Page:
My husband would sigh deeply, rolling his eyes, as I looked up the word on my Merriam-Webster app—it having replaced my heavy paper dictionary long ago—and would pronounce the word to mean “a sizing liquid made from egg white.”
“Ugh, he’s an idiot,” I declared, proving sibling rivalry never ends, even after everyone is middle-aged.
“It’s a game,” my husband would remind me.
Since I couldn’t argue with him face-to-face, I would message Tommy through the little chat function in the game when I found his choices of plays ridiculous: Do you even know what ADZ means?? or OKAPI?? That’s an S.A.T. word for sure, smarty! Or ZA? That’s not a word! That’s a ridiculous abbreviation for pizza!
My snottiness had no effect on him whatsoever. Well, it played! He’d write back. Big bro having fun!!! It was maddening.
For months, in an act of sheer superiority, I decided to “school” him when he played words I knew he didn’t know, messaging the definitions to him as if expanding his vocabulary, at least, would bring some satisfaction. He didn’t care one whit about my teacherly intentions. He never responded to those comments.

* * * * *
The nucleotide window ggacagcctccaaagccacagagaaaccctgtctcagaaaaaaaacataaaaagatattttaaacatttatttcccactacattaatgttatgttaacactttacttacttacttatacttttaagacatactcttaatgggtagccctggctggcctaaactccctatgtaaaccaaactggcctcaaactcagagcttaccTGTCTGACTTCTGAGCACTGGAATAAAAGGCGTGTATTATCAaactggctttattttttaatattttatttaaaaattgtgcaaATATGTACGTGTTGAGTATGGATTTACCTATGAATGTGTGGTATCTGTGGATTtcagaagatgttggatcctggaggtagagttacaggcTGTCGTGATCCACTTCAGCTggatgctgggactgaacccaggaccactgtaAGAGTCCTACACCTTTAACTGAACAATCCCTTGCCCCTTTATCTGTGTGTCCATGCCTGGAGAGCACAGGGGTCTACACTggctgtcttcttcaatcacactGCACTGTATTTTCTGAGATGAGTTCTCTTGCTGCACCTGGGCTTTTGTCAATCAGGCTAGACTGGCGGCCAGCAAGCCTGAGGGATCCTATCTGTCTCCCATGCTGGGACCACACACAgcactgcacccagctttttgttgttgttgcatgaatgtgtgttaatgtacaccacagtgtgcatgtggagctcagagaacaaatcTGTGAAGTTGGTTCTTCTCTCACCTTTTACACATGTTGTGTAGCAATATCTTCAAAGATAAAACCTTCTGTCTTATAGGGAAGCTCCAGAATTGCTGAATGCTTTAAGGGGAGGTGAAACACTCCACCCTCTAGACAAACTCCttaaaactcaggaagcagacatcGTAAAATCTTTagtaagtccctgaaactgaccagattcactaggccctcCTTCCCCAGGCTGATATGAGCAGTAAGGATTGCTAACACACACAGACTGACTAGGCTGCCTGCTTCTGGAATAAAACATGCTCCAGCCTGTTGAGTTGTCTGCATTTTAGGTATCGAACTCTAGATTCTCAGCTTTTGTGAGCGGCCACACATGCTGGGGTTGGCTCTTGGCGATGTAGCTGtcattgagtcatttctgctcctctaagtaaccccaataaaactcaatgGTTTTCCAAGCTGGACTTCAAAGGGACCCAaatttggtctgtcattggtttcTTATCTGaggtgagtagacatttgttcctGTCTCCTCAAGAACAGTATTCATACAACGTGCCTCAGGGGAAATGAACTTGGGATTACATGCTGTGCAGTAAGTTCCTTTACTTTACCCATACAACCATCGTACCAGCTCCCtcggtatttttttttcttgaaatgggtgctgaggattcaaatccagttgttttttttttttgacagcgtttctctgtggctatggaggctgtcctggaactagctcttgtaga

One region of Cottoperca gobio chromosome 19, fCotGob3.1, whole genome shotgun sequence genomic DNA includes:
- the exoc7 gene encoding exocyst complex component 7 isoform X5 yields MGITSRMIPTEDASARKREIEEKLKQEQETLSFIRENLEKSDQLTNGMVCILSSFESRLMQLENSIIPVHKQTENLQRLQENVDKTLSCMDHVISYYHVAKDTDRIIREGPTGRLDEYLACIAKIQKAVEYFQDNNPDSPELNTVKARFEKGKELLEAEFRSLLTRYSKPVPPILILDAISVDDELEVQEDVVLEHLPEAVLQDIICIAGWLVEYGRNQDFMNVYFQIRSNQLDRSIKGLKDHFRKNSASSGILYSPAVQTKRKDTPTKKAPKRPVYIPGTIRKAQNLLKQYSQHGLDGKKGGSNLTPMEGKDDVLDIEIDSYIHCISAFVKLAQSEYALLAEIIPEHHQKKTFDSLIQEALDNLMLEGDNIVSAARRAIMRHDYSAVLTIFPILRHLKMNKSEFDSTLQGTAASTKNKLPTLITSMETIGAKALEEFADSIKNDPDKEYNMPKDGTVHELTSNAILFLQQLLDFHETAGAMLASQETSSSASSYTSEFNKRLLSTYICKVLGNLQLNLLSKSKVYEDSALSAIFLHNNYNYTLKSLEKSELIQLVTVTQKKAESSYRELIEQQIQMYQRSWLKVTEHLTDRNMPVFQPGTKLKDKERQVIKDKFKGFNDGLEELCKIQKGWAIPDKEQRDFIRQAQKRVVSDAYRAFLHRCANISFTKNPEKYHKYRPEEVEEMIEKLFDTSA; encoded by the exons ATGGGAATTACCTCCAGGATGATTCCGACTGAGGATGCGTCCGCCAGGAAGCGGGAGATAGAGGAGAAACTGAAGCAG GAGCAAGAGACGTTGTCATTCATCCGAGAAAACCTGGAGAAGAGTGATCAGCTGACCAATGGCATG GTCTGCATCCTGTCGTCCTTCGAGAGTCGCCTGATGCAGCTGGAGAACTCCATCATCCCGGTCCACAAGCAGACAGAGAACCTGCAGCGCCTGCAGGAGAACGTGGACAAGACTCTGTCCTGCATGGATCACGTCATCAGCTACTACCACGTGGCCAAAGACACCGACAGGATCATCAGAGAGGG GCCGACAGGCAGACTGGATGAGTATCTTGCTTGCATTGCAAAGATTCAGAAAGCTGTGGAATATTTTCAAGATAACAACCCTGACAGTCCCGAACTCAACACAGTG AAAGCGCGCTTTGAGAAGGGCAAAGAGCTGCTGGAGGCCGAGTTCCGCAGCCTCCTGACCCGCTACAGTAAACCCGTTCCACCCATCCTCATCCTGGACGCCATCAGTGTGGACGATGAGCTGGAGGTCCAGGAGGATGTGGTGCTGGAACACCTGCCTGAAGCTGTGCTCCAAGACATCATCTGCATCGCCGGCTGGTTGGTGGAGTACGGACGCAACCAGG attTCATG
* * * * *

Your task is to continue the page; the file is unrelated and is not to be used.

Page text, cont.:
That Sunday night, cozy in bed, I opened a game and scanned the grid. It was a newer set-up with just a few words played on the lit-up board so far—benign, simple ones like GLOB, MUG and YE. In the bright yellow digital tile letters, Tommy had played one of his trademark moves, capitalizing on creating three words at once: MET and YA along with the overarching play, MOAT.
It made me catch my breath.
It was a short little word, one that I had been able to play many times over the many years and countless games, but deliberately chose not to. For most people, it is a benign word too, just a term out of a fairy tale—describing a protective trench of water surrounding a castle, maybe filled with alligators or dragons—but it means something else to Tommy and me. The letters stand for “Mother of all Teams,” the name of our deceased brother David’s adventure racing team.